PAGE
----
As we now know, "tomorrow" is here today.  And the "fluff" that billions of stock buyback dollars injected in the stock is now long gone.  Big Blue's "fluff ratio" is down 51% since 1998.  Microsoft's "fluff ratio" is down 58%; Intel's down 46%; Dell's down 70%; Sun's down 56%, etc. (see Table 1 for more details).  See what we meant?

Winners and Losers 

Every scheme has its winners and the losers.  Winners are obviously Wall Street institutions.  But who are the losers?  Let's go back to the SUMMARY of our 1998 report for an answer to that question...

So what does that tell us? That the Wall Street casino is for suckers?

If so, what else is new? Most sensible people would have figured that out for themselves by now. Isn't the Las Vegas casino for suckers, too?  The only difference is in the dress code. One is stylish and pin-striped; the other garish and loud.

But they both have one thing in common: The suckers. The "Mr. and Mrs. Middle America;" the "get-rich-quick" "Archie Bunkers" of the 1970s, who keep filling the casino owners' pockets as if there were no tomorrow. And they may eventually get their wish (of "no tomorrow") when the Babyboomers start cashing their retirement checks, only to find that there is only greed in their accounts.

No investment fads are possible without the government collaboration, active or passive.  Active, because the lowering of the capital gains tax in the 1990s made the buybacks a preferred way of returning capital to (some) shareholders to the dividends (that reach all).  Passive, because the feds could have taken action to stop it but did not.  

Here's a 2002 account of our July 1997 correspondence with several senior White House and Senate and SEC officials:

We’ve been writing about it ever since 1996, for example.  We even exchanged correspondence back in July 1997 with vice president Al Gore, some U.S. senators, and the SEC.  We thought it was a conflict of interest if officers sell their shares at the same time they are directing the company to buy back huge amounts of stock.  That’s like selling deflated shares to yourself at market prices!

Vice President Gore thought we'd raised "an very interesting issue" that "merits thorough consideration."  Senator Jon Kyl said he'd forwarded the information to the chairman of Senate's Banking, Housing and Urban Affairs and the Subcommittee on Securities, for "deliberations with an eye toward addressing identifiable shortcomings in current law."  The SEC said it didn't have the jurisdiction over stock buybacks.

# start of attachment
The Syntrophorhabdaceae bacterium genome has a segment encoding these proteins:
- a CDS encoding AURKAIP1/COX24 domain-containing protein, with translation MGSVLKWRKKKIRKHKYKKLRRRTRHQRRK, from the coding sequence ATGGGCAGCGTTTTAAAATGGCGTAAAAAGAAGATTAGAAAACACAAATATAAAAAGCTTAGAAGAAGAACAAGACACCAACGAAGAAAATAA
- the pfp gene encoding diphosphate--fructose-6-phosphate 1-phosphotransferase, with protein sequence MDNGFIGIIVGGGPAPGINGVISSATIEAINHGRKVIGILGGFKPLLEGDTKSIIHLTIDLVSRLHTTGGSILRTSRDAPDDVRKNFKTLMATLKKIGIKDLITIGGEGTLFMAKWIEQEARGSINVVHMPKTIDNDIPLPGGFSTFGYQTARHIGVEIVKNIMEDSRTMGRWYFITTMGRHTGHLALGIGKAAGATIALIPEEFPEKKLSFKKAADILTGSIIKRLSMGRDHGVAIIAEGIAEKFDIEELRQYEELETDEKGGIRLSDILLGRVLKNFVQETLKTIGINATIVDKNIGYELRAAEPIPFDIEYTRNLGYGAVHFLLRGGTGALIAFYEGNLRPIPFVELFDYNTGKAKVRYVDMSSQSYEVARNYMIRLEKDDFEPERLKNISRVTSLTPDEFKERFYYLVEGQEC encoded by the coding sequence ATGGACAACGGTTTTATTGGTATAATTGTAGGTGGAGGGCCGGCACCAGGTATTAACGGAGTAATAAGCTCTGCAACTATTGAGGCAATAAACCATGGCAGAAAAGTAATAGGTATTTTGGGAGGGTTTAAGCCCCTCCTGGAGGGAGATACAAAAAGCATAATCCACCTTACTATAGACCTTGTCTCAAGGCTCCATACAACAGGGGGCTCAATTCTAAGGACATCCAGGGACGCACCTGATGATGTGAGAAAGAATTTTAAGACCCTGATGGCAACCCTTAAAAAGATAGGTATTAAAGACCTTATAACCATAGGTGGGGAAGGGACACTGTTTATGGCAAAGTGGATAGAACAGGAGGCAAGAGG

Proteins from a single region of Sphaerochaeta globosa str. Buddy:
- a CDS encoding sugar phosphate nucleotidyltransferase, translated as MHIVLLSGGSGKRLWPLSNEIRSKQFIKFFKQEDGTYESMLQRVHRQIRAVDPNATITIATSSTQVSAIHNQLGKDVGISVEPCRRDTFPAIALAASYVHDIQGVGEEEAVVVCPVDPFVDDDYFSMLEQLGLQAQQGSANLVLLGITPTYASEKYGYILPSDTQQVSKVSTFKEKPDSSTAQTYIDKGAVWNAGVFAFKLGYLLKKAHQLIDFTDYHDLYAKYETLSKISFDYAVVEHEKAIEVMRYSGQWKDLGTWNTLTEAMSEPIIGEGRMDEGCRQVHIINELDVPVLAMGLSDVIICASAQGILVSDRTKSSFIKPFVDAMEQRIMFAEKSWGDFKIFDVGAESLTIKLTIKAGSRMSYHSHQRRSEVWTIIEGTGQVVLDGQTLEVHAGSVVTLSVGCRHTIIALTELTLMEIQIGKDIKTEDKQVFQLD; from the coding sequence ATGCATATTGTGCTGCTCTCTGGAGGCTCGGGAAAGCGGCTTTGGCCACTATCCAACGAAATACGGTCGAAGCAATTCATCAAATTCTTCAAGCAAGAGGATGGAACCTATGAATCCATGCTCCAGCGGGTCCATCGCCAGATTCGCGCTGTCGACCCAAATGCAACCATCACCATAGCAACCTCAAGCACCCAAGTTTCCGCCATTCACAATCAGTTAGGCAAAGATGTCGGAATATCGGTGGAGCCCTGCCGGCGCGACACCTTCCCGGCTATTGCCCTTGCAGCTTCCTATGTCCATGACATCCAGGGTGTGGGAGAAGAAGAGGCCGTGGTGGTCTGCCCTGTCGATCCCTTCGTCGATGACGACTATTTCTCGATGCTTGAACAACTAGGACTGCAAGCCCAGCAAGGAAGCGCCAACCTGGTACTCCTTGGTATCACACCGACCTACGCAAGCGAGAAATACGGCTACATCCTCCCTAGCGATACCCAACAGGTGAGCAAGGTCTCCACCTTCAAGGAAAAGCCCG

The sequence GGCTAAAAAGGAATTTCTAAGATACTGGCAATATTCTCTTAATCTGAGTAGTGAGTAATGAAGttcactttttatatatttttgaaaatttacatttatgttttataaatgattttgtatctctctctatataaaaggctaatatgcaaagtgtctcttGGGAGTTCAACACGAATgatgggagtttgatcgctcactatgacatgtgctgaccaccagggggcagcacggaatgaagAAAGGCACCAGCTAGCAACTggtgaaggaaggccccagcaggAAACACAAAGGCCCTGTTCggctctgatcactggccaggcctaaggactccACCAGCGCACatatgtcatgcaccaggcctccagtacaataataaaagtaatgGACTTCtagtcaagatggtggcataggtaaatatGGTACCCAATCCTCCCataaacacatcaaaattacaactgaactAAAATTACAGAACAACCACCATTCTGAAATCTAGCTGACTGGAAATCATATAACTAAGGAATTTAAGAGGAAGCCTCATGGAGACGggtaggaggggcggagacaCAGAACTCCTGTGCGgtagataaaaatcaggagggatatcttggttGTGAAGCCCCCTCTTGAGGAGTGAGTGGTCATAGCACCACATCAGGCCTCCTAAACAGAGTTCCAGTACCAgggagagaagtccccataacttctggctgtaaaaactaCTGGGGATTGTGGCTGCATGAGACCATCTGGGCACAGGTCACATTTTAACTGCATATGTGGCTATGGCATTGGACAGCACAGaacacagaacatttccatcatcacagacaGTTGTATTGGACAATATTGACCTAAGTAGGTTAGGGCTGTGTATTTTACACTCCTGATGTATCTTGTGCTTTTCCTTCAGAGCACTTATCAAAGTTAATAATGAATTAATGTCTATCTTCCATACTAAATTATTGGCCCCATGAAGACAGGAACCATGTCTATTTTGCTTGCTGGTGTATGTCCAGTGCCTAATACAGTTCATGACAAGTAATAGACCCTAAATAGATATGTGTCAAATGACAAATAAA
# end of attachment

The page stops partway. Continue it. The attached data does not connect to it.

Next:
Yet our warnings have fallen on deaf ears.  Which is proof positive that the unsavory actions that Gerstner, Lay, Skilling et. al. took are only symptoms of a larger problem.  A macro view of these scandals shows that political plutocracy has replaced the once free and democratic America. 

None of these scams or corporate abuses of power would have been possible had the government and/or the media done their job diligently and vigilantly. 

“Silence is acquiescence,” goes an old saw.  By remaining silent and passive, if not outright supportive of Gerstner, Lay, Skilling et. al., despite warnings about their self-dealings, the government and the media should bear their share of the responsibility.

(An excerpt from "Insider Trading....", Apr 2002)

Then there is a matter of insider trading.  Martha Stewart became a beacon of government's righteousness as she was trotted off to jail for having lied about trading a stock based on an insider tip.  

Stock buybacks are the flip side of that situation.  No one can have better inside information about the company than the insiders who run it.  Yet they are allowed to make major stock buy decisions on behalf of the company to the tune of billions of dollars that ultimately influence the price of the stock.  No outsider has access to such information.  And then they can also exercise their options, thus profiting from the sale of the discounted shares while the company they run is buying them.

And that's legal and fair?

Contrast such government inertia to the zeal with which authorities pounced on HP over its boardroom scandal in the last two days.  Some Representatives are even calling for new legislation.  Meaning, some big toes have been stepped on.

No such vigilance was in evidence when it came to stock buybacks. Too many powerful interests are being served by them.  As for the small shareholders... oh well.  They did not have to play, did they?  And so life goes on... 

Row, row, row your boat
Gently down the stream.
Merrily, merrily, merrily, merrily,
Life is but a dream.

...for some on Wall Street, anyway.  

Meanwhile, better hang on to your wallet while rowing down the stream, if you're a small investor.

Annex Clients CLICK HERE to view a detailed table 

Happy bargain hunting!

Bob Djurdjevic

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Volume XXII, Annex Newsflash 2006-34
September 12, 2006

Bob Djurdjevic, Editor